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Clavicle (fracture)

Last reviewed dd mmm yyyy. Last edited dd mmm yyyy

Authoring team

Clavicle fractures are the most common upper limb accounting for about 35% injuries to the shoulder girdle (1)

  • accounts between 2.6% - 4% of all adult fractures
  • annual incidence is estimated to be between 29- 64/100,000 population per year (1)
  • there are two reported peaks of incidence, the first (and largest) is in young active males while the second is in elderly individuals with a slight female predominance (2)

Clavicular fractures are usually caused by trauma (except for rare pathologic fracture due to metastatic or metabolic disease) (3). Shaft fractures are common in young adults while lateral and medial end fractures are frequently seen in elderly people (1)

  • in children and young adults, moderate to high energy mechanisms such as motor vehicle accidents or sports injuries (especially in contact sports such as football and rugby) are responsible
  • in elderly individuals, a sequelae of low-energy falls are more likely to be the cause
  • mechanism of clavicular injury include:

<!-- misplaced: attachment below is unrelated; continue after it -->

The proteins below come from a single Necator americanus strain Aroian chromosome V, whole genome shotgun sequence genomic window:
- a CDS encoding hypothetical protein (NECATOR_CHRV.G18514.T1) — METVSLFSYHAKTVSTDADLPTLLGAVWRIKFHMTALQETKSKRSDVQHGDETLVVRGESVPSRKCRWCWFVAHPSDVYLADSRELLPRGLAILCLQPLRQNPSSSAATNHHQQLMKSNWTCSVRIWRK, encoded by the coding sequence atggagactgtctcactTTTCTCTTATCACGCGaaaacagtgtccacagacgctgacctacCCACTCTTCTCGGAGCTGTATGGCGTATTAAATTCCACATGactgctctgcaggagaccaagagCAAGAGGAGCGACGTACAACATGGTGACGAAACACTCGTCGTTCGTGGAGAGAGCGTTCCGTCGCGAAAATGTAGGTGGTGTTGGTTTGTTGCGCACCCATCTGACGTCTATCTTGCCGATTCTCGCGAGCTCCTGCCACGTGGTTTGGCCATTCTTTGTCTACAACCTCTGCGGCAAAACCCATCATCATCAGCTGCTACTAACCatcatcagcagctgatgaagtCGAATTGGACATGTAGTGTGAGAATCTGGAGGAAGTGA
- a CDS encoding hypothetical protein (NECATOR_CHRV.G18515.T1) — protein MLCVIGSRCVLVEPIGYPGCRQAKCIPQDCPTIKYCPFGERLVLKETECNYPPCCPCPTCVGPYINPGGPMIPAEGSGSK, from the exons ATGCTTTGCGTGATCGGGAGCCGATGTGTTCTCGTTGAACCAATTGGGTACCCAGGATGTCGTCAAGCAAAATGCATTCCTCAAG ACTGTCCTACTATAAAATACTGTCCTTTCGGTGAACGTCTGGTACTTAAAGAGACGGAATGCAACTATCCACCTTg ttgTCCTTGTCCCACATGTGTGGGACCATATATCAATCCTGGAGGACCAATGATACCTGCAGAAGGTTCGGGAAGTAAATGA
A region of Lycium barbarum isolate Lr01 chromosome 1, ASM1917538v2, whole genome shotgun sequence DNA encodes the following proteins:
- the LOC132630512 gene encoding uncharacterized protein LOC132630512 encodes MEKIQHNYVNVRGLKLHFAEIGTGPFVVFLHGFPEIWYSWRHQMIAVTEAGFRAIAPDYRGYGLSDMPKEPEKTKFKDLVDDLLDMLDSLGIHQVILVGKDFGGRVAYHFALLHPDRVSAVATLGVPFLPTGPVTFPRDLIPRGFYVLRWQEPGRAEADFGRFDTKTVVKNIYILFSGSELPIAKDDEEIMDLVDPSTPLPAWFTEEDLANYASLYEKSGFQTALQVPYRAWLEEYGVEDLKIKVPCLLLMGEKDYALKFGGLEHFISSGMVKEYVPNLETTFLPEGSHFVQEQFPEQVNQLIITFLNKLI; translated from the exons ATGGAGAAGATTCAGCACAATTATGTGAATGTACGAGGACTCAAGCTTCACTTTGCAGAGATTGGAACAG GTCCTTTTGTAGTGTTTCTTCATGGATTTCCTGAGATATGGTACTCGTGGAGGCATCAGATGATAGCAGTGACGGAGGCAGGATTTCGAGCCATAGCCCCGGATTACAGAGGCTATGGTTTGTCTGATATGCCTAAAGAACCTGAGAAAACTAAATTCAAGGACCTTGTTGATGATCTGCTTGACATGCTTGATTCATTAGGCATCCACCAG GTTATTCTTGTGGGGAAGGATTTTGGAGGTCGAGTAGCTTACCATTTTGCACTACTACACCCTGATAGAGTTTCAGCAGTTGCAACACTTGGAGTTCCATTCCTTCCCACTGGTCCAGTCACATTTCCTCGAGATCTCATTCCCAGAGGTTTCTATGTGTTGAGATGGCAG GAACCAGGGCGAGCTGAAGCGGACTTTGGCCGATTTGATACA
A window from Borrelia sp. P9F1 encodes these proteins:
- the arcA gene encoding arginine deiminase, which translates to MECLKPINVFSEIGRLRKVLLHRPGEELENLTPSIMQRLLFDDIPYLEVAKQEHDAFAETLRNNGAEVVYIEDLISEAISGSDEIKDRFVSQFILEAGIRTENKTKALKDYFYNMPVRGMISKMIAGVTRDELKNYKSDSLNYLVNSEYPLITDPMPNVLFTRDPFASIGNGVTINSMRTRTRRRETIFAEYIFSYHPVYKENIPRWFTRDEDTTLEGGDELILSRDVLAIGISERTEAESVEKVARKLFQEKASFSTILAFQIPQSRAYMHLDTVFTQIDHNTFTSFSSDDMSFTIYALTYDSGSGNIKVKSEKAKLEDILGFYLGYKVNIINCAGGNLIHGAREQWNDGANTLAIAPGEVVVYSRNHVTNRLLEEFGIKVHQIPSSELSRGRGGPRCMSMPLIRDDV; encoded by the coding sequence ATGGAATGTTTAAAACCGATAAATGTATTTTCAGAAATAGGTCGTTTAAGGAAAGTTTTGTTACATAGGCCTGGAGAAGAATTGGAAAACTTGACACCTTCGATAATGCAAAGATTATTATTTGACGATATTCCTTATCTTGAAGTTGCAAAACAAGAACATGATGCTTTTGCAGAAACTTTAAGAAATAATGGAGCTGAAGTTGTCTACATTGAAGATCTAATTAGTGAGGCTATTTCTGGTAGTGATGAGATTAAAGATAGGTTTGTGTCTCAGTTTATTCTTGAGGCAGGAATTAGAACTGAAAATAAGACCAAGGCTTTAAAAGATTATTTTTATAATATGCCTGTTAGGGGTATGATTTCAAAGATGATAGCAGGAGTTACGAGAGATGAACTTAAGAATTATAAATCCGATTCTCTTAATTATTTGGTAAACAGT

• most common way of clavicle fracture is when a person falls directly on the shoulder with the arm at the side.
    • less commonly fractures can occur from a direct blow or from a fall on an outstretched hand (violent upwards and backwards force as might be sustained by landing on the outstretched hand after being thrown from a horse or over the handlebars of a bicycle) (4)
  • sites:
    • most commonly, along the middle one-third, frequently, at the middle one-third / outer one-third junction
    • less commonly, within the outer one-third; these may be severely displaced if associated with a coracoclavicular tear

Reference:


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The content herein is provided for informational purposes and does not replace the need to apply professional clinical judgement when diagnosing or treating any medical condition. A licensed medical practitioner should be consulted for diagnosis and treatment of any and all medical conditions.

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